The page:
I came across this quote about the Standard Error in the OpenIntro Statistics book:

We required a large sample in Chapter 4 for two reasons:
1. The sampling distribution of x tends to be more normal when the sample is large.
2. The calculated standard error is typically very accurate when using a large sample.

So what should we do when the sample size is small? As we’ll discuss in Section 5.1.1, if the population data are nearly normal, then x ̄ will also follow a normal distribution, which addresses the first problem. The accuracy of the standard error is trickier, and for this challenge we’ll introduce a new distribution called the t-distribution.

I thought the standard error, defined as $ SE = \frac{s}{\sqrt{n}}$ when we don't know $\sigma$ (the population standard deviation), just gets smaller as n gets bigger. What does it mean that it gets more accurate when using a large sample?

I mean, I read about the CLT and this:

Conditions for x ̄ being nearly normal and SE being accurate...Important conditions to help ensure the sampling distribution of x ̄ is nearly normal and the estimate of SE sufficiently accurate:

• The sample observations are independent.
• The sample size is large: n > 30 is a good rule of thumb.
• The population distribution is not strongly skewed. This condition can be difficult to evaluate, so just use your best judgement.

It seems like the reason to use a large sample is because since the standard error, which is a measure of the uncertainty associated with the point estimate, depends on $s$. And I guess $s$ gets more accurate of the population standard deviation as n increases? Is that right?

I guess this quote is enlightening:

There is one subtle issue in the equation for SE: the population standard deviation is typically unknown. You might have already guessed how to resolve this problem: we can use the point estimate of the standard deviation from the sample. This estimate tends to be sufficiently good when the sample size is at least 30 and the population distribution is not strongly skewed.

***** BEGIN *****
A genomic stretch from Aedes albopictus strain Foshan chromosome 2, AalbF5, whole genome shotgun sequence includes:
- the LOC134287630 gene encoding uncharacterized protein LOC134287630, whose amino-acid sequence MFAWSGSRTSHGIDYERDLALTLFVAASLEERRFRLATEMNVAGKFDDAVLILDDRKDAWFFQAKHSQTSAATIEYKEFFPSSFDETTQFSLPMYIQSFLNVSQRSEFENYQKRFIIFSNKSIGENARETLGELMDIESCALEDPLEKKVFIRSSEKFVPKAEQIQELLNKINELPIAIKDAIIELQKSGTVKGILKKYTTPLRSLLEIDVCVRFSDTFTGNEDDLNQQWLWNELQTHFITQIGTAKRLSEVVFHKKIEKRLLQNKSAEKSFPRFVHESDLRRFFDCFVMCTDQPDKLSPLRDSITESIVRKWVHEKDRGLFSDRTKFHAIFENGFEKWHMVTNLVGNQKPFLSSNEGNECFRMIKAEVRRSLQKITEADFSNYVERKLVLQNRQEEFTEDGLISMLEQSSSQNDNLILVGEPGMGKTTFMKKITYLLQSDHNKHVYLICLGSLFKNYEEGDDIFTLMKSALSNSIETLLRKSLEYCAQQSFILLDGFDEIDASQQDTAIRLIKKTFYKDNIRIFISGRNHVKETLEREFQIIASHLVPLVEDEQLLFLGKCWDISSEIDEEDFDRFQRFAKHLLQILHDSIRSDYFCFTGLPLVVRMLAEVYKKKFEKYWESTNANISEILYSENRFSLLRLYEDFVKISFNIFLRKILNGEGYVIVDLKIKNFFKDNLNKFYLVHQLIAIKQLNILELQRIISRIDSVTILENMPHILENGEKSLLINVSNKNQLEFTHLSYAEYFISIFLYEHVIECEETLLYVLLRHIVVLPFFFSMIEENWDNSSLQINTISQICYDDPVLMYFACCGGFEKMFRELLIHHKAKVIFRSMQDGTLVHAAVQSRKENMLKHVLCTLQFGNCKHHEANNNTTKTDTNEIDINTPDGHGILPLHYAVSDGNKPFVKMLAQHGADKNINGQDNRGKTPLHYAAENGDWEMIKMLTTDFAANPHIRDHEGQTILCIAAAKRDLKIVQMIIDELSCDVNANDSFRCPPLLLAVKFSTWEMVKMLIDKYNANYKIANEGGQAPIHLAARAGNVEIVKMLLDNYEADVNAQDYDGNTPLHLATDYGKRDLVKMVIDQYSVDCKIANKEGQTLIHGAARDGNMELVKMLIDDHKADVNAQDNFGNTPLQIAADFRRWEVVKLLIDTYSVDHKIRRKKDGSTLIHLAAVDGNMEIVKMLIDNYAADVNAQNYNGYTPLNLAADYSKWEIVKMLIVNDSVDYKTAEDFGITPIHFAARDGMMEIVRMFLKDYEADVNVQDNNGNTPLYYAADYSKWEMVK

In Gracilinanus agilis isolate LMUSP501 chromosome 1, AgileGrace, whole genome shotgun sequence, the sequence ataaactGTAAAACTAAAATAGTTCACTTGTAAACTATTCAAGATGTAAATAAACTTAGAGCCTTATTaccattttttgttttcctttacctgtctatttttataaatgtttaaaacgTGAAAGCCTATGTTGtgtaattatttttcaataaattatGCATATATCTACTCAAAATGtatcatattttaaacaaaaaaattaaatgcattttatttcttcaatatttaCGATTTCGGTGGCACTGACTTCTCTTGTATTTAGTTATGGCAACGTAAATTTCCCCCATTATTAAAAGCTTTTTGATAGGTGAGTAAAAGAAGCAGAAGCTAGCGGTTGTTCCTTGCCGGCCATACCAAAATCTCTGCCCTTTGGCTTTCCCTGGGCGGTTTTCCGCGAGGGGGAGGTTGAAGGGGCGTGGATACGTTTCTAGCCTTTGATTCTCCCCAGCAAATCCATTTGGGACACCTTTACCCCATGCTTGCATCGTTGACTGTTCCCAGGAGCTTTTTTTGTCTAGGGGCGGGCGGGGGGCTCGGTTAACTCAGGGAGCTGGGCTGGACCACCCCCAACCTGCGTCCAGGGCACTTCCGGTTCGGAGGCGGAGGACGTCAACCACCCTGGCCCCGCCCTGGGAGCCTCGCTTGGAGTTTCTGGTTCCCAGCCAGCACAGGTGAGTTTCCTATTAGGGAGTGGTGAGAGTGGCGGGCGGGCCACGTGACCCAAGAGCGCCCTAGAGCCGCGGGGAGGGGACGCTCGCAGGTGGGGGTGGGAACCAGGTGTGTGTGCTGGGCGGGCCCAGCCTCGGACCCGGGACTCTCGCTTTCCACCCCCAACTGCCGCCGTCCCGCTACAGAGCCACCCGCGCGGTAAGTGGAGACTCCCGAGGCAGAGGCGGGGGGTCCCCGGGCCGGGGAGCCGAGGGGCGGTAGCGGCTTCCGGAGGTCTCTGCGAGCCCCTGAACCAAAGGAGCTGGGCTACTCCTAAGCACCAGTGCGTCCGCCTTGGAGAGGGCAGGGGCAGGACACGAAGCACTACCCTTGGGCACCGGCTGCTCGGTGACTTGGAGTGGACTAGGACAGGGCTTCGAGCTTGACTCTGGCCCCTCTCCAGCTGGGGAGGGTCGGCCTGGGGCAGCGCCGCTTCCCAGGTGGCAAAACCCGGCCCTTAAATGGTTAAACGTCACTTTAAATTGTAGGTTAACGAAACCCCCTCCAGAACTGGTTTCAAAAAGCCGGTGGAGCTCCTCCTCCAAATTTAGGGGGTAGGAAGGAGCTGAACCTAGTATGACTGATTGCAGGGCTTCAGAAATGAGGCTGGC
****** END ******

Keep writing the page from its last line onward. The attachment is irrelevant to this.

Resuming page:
So that's it right? As n, the sample size gets bigger, we can be more sure that the sample's standard deviation more accurate reflect the population standard deviation. So s becomes a more reliable estimate as n gets bigger... and so SE, the sampling distribution of the mean, also becomes more accurate (which means... a true estimate of the real standard error). Is what I wrote correct?


Yes, you are correct, and that's the intuition.

And all discussion in the question is fundamentally backed by the following three theorems:

Weak Law of Large Numbers: Suppose the r.v. $\{X_i\}$ are i.i.d. and $\mathbb EX_1^2<\infty$. $S_n=\sum_{i=1}^nX_i$. Then $S_n/n\rightarrow \mathbb EX_1$ in probability, as $n\rightarrow \infty$.

Strong Law of Large Numbers: Suppose the r.v. $\{X_i\}$ are i.i.d. with $\mathbb EX_1 < \infty$. Let $S_n=\sum_{i=1}^nX_i$. Then $S_n/n \rightarrow \mathbb EX_1$ almost surely, as $n\rightarrow \infty$.

Central Limit Theorem: Suppose the r.v. $\{X_i\}$ are i.i.d. with mean zero and variance one, and $S_n=\sum_{i=1}^nX_i$. Then $S_n/\sqrt{n}$ converges weakly to a standard normal random variable, as $n\rightarrow \infty$.


You are correct.Namely, the larger the sampling size, the smaller the error.

Since $SE = \frac{s}{\sqrt{n}}$ decrases as $n$ grows, by taking a large enough $n$ the error term can be made arbitrarily small.


Yes, the key that you originally may not have understood is that last "subtle issue." Note that the unbiased estimator of $\sigma$ is the sum of the squares of the differences between the samples and the mean of the samples, divided by $(n-1)$ rather than $n$. The distribution of this estimator, which of course average to the actual $\sigma$, is given by the $t$ distribution, which of course gets more peaked as $n$ grows large.

The consequence of using an inaccurate $\sigma$ when making a confidence level statement is that you might think you are quoting a $\pm2\sigma$ range, but are really quoting (say) a $2.2\sigma$ range. For large $n$, this danger is small since the estimate of $\sigma$ is fairly accurate.

  • $\begingroup$ Actually "the sum of the squares of the differences between the sampl es and the mean of the samples, divided by $(n-1)$ rather than $n$" is an (unbiased) estimate of $\sigma^2,$ not of $\sigma;$ and its square root is an extimate of $\sigma$ but not an unbiased one. $\endgroup$ – bof Mar 25 '17 at 23:32

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